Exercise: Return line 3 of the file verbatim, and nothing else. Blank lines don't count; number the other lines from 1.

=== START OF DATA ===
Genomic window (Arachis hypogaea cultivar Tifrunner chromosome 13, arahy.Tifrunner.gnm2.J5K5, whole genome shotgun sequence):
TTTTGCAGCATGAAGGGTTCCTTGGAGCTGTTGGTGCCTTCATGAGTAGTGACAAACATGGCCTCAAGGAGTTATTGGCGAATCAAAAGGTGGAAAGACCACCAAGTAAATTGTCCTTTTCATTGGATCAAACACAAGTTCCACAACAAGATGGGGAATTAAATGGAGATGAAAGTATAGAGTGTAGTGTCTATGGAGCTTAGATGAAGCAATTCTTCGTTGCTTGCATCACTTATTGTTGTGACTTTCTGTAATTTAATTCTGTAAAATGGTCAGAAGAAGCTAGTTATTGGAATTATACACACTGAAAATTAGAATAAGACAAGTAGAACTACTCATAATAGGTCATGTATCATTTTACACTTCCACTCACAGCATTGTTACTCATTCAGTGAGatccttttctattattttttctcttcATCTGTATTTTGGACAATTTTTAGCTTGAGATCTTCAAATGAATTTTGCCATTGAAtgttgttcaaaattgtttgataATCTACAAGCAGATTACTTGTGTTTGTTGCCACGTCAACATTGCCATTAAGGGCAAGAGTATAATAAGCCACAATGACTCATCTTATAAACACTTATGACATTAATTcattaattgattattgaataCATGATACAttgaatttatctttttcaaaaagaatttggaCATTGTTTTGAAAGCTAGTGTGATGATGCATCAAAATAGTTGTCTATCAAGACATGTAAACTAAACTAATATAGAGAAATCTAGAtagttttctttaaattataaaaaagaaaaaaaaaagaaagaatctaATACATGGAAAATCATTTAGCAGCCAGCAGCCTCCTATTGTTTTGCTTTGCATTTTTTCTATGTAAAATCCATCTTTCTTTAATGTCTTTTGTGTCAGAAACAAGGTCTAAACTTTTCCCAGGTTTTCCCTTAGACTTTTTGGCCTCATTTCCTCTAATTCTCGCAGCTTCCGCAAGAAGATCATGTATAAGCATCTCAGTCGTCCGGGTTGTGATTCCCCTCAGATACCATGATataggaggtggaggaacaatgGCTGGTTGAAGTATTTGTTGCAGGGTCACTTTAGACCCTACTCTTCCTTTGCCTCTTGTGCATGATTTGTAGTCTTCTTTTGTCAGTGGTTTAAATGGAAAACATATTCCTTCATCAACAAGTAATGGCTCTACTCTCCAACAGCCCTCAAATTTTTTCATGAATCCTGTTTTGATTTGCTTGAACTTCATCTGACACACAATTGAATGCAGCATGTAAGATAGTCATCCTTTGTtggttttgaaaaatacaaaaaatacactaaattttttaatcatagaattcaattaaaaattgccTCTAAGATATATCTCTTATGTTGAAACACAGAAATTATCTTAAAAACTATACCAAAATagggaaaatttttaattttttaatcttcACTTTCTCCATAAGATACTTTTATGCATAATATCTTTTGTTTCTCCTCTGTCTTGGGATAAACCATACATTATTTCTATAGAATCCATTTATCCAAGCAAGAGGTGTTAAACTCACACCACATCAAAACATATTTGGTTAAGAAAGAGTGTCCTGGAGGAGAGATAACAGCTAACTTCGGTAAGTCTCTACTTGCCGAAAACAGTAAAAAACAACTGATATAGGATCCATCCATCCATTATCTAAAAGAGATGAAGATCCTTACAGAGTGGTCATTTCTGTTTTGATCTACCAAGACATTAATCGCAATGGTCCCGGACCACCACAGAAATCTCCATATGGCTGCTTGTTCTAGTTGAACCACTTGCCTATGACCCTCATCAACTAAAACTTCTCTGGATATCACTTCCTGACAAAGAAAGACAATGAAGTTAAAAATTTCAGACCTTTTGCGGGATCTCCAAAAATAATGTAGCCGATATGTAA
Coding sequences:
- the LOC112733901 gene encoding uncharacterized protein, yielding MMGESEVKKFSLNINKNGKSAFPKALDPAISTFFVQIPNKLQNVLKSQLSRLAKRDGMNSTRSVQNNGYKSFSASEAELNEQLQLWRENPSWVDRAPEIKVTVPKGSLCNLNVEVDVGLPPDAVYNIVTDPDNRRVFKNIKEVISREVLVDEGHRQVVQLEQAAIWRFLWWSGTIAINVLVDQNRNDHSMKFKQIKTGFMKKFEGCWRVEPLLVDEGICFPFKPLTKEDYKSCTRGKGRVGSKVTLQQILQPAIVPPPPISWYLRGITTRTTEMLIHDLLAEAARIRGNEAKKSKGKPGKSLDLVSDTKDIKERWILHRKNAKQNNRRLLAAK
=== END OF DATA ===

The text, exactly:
Coding sequences: